4. Sunday Night (“Walking Street”) Market:
Not to be confused for the Night Market (which is open EVERY night), the Sunday Night Market is a market that opens only on…SUNDAY night, of course! If you are in town, you HAVE to go to this night market. While it isn’t an official ‘walking street,’ the whole length of Ratchadamnoen and Pra Singh Roads are closed to traffic to become one VERY long (1km) street bazaar. Here, locals sell beautifully made handicrafts. There is also a little nook where you can eat cheap Thai food and drink local wine. The fun starts at 6 in the evening; the sooner the better as it can get quite busy!
5. Night Market:
Every city in Southeast Asia has its “Night Market” and Chiang Mai has a few! Most notably is the Sunday “Walking Market” where you can buy local handicrafts. Then, there are those where you can buy cheap souvenirs to bring home to Aunt Sue (hey, we all have that one family member who wants that cheap knick knacky stuff from all your adventures abroad). Night Markets are open every night of the week. Use your highly developed haggling skills to get the best price.
6. Learn to Cook like a Thai
There are a number of cooking schools in Chiang Mai. You can take a half day course or full-day. Most cooking schools offer similar itineraries: pickup from hotel/hostel, pick up ingredients at local market, and cook! (Bon appetite!)
7. Thai Massage
Five bucks for a ‘masaaaaaage?’ Count me in. The Thais are well-known for their ability to give an amazing massage and at $5/hour, why else wouldn’t you get one?!
8. Go on an adventure!
Chiang Mai is a nature-lover’s paradise. After a few days in the city, the lure of the jungle beyond is hard to resist! Most guesthouses offer similar itineraries — trekking, water rafting, etc. However, a few tour operators stand out from the rest: Tiger Trail Outdoor Adventures and Pooh Eco-Trekking both offer socially-responsible adventures.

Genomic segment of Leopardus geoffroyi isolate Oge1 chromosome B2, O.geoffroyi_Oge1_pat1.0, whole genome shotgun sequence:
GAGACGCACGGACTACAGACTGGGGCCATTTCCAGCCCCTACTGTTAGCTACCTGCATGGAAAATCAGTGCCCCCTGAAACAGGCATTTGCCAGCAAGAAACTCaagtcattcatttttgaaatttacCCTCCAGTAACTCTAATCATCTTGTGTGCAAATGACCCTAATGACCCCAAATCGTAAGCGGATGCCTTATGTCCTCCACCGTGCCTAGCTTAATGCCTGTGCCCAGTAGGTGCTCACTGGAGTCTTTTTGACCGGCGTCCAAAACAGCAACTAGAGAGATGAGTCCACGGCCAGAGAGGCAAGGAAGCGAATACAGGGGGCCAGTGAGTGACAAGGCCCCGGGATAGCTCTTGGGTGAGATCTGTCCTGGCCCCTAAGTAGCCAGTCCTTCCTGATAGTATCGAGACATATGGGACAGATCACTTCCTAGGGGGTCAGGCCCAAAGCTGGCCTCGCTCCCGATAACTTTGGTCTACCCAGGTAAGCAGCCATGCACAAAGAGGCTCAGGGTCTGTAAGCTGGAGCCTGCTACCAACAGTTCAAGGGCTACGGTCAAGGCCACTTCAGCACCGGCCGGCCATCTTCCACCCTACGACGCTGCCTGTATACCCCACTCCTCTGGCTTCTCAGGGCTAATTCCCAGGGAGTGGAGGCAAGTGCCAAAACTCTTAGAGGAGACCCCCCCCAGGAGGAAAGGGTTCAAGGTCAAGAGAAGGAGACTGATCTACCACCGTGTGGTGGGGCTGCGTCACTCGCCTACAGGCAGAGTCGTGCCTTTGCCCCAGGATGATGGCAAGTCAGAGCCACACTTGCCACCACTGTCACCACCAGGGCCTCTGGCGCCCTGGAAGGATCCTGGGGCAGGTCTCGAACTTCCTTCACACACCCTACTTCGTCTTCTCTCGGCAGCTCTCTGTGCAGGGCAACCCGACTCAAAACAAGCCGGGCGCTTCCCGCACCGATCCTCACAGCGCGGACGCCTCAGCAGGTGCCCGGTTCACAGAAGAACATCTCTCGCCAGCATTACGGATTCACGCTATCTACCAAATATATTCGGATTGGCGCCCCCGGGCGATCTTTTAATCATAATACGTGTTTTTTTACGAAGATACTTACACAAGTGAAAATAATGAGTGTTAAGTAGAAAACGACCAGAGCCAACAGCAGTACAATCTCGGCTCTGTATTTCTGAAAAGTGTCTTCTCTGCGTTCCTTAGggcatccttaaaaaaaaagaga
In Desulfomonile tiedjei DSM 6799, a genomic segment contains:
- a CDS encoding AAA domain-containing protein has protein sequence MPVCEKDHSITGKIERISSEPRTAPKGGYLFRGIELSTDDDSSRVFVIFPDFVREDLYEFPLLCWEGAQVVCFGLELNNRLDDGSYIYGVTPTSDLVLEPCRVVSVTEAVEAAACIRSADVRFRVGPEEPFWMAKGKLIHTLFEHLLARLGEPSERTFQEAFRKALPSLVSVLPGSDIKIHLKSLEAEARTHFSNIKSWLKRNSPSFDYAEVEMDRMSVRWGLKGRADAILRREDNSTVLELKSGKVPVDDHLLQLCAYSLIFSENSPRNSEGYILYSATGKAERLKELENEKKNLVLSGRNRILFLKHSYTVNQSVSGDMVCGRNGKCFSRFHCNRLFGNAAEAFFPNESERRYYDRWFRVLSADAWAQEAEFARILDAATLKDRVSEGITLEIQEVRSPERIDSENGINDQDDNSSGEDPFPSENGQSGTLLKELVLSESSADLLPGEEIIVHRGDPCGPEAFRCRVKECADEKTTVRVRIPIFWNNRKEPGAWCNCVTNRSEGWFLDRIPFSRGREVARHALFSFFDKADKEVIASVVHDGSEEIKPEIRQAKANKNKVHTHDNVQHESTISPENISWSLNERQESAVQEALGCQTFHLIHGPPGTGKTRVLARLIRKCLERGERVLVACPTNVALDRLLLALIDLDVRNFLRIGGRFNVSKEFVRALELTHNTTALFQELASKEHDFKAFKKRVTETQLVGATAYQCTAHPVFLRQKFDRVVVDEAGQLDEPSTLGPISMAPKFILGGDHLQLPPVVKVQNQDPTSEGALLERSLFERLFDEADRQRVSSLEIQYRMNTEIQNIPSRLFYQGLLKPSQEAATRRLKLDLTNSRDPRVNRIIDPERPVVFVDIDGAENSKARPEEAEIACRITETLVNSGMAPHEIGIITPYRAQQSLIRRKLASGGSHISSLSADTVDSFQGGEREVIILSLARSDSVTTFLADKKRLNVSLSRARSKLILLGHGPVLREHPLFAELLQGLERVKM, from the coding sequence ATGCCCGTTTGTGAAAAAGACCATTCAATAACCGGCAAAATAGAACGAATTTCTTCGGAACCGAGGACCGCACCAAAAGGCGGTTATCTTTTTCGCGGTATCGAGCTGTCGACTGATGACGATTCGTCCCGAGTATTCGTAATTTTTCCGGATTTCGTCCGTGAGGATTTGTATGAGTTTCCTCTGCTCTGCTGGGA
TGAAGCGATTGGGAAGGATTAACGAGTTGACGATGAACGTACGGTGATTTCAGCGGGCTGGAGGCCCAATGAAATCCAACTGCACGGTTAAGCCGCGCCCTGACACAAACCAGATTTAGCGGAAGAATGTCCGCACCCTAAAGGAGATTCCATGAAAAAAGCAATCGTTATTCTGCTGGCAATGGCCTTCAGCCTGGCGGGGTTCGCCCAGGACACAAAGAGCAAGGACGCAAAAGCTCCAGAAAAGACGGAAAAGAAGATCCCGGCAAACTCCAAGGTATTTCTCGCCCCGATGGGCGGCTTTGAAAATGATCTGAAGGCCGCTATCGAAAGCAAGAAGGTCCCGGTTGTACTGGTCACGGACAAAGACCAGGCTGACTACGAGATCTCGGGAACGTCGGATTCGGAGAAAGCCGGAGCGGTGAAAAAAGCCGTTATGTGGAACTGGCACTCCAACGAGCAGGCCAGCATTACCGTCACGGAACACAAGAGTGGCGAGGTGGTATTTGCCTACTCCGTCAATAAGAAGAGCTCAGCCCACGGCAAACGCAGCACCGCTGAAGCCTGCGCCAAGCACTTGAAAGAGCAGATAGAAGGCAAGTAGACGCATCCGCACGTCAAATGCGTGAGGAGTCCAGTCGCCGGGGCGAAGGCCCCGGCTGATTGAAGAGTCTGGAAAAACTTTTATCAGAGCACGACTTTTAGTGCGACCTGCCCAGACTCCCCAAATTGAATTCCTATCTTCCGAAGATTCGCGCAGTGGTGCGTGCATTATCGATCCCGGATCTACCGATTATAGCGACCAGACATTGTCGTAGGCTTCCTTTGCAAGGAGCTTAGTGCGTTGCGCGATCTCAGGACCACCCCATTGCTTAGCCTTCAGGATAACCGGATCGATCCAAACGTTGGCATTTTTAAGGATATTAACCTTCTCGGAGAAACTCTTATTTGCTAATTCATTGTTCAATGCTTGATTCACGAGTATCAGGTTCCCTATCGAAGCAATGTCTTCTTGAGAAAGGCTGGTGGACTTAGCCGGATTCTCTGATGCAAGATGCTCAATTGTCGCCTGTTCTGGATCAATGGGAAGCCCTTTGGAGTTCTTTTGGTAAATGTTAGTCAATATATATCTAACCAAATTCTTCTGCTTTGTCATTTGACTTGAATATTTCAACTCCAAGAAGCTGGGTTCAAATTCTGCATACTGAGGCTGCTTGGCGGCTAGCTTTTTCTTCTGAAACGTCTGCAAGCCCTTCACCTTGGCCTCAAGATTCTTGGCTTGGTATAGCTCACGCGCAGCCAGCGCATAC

9. Visit the Hill-Tribes:
Chiang Mai is located in Northern Thailand and still maintains much of its ‘traditional feel.’ Whilst there, you can visit the “Karen” Long-Neck Tribes (to see the ladies that elongate their necks with heavy brass rings). Many tour operators make a stop here; however, if you want an authentic experience (rather than the feel like you’ve just paid a visit to a “human-zoo”), consider staying overnight and getting to know more about the people in the tribe and their culture. If you are in Chiang Mai, the Baan Tong Luang Village is the easiest to visit. However, the experience will not be as ‘authentic’ as visiting the more rural tribes. You can also visit the Hmong (Meo), Big Earring (Akha) and the Karen Long Necks (Paduang) tribes. Women will allow you to take photos of them, and of course, persuade you to purchase some souvenirs in exchange for the photo-op.
10. Chat with a Monk
While exploring the city of Chiang Mai, have a chat with a monk! Visitors are able to speak to the monks whilst the monks practice their English. Win win! Two popular places to do these “Monk Chats” are Wat Chedi Luang and Wat Suan Dok.
Wanting to know how to travel through Southeast Asia on a budget? Read how to here.